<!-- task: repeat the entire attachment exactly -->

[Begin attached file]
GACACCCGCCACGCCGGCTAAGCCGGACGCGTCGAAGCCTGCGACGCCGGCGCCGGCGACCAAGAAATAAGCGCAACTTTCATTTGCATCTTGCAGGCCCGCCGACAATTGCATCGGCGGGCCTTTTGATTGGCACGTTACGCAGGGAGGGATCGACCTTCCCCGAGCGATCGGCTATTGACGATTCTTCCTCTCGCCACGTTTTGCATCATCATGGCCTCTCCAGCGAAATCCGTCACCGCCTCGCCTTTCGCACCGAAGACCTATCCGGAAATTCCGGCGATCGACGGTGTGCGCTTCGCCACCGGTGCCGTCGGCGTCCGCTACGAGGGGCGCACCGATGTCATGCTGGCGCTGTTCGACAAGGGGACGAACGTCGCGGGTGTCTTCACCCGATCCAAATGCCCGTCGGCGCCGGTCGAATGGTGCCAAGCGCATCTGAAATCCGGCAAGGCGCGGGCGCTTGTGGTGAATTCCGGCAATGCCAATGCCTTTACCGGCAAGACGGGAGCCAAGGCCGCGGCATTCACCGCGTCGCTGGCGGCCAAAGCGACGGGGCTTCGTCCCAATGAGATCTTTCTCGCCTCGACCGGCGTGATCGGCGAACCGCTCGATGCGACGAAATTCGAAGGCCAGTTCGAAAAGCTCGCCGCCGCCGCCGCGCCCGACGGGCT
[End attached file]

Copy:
GACACCCGCCACGCCGGCTAAGCCGGACGCGTCGAAGCCTGCGACGCCGGCGCCGGCGACCAAGAAATAAGCGCAACTTTCATTTGCATCTTGCAGGCCCGCCGACAATTGCATCGGCGGGCCTTTTGATTGGCACGTTACGCAGGGAGGGATCGACCTTCCCCGAGCGATCGGCTATTGACGATTCTTCCTCTCGCCACGTTTTGCATCATCATGGCCTCTCCAGCGAAATCCGTCACCGCCTCGCCTTTCGCACCGAAGACCTATCCGGAAATTCCGGCGATCGACGGTGTGCGCTTCGCCACCGGTGCCGTCGGCGTCCGCTACGAGGGGCGCACCGATGTCATGCTGGCGCTGTTCGACAAGGGGACGAACGTCGCGGGTGTCTTCACCCGATCCAAATGCCCGTCGGCGCCGGTCGAATGGTGCCAAGCGCATCTGAAATCCGGCAAGGCGCGGGCGCTTGTGGTGAATTCCGGCAATGCCAATGCCTTTACCGGCAAGACGGGAGCCAAGGCCGCGGCATTCACCGCGTCGCTGGCGGCCAAAGCGACGGGGCTTCGTCCCAATGAGATCTTTCTCGCCTCGACCGGCGTGATCGGCGAACCGCTCGATGCGACGAAATTCGAAGGCCAGTTCGAAAAGCTCGCCGCCGCCGCCGCGCCCGACGGGCT